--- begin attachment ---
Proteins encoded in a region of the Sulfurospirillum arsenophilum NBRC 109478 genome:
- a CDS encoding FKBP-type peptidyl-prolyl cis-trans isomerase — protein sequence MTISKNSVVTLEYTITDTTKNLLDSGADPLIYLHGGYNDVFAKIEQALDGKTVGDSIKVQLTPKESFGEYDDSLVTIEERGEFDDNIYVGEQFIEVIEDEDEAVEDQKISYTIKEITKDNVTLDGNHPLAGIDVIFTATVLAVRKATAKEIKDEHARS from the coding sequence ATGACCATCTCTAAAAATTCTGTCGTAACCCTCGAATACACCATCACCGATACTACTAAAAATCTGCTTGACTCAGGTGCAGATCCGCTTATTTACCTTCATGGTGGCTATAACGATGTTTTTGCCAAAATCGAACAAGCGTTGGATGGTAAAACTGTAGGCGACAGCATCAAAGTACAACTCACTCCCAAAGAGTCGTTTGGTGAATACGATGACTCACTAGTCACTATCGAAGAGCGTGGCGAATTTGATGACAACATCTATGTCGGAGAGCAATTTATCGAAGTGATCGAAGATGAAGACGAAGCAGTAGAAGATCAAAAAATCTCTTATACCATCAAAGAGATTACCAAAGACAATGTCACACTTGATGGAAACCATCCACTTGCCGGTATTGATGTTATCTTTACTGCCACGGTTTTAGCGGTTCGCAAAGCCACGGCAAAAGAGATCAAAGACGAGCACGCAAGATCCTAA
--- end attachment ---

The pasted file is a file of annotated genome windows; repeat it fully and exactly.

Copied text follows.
Proteins encoded in a region of the Sulfurospirillum arsenophilum NBRC 109478 genome:
- a CDS encoding FKBP-type peptidyl-prolyl cis-trans isomerase — protein sequence MTISKNSVVTLEYTITDTTKNLLDSGADPLIYLHGGYNDVFAKIEQALDGKTVGDSIKVQLTPKESFGEYDDSLVTIEERGEFDDNIYVGEQFIEVIEDEDEAVEDQKISYTIKEITKDNVTLDGNHPLAGIDVIFTATVLAVRKATAKEIKDEHARS from the coding sequence ATGACCATCTCTAAAAATTCTGTCGTAACCCTCGAATACACCATCACCGATACTACTAAAAATCTGCTTGACTCAGGTGCAGATCCGCTTATTTACCTTCATGGTGGCTATAACGATGTTTTTGCCAAAATCGAACAAGCGTTGGATGGTAAAACTGTAGGCGACAGCATCAAAGTACAACTCACTCCCAAAGAGTCGTTTGGTGAATACGATGACTCACTAGTCACTATCGAAGAGCGTGGCGAATTTGATGACAACATCTATGTCGGAGAGCAATTTATCGAAGTGATCGAAGATGAAGACGAAGCAGTAGAAGATCAAAAAATCTCTTATACCATCAAAGAGATTACCAAAGACAATGTCACACTTGATGGAAACCATCCACTTGCCGGTATTGATGTTATCTTTACTGCCACGGTTTTAGCGGTTCGCAAAGCCACGGCAAAAGAGATCAAAGACGAGCACGCAAGATCCTAA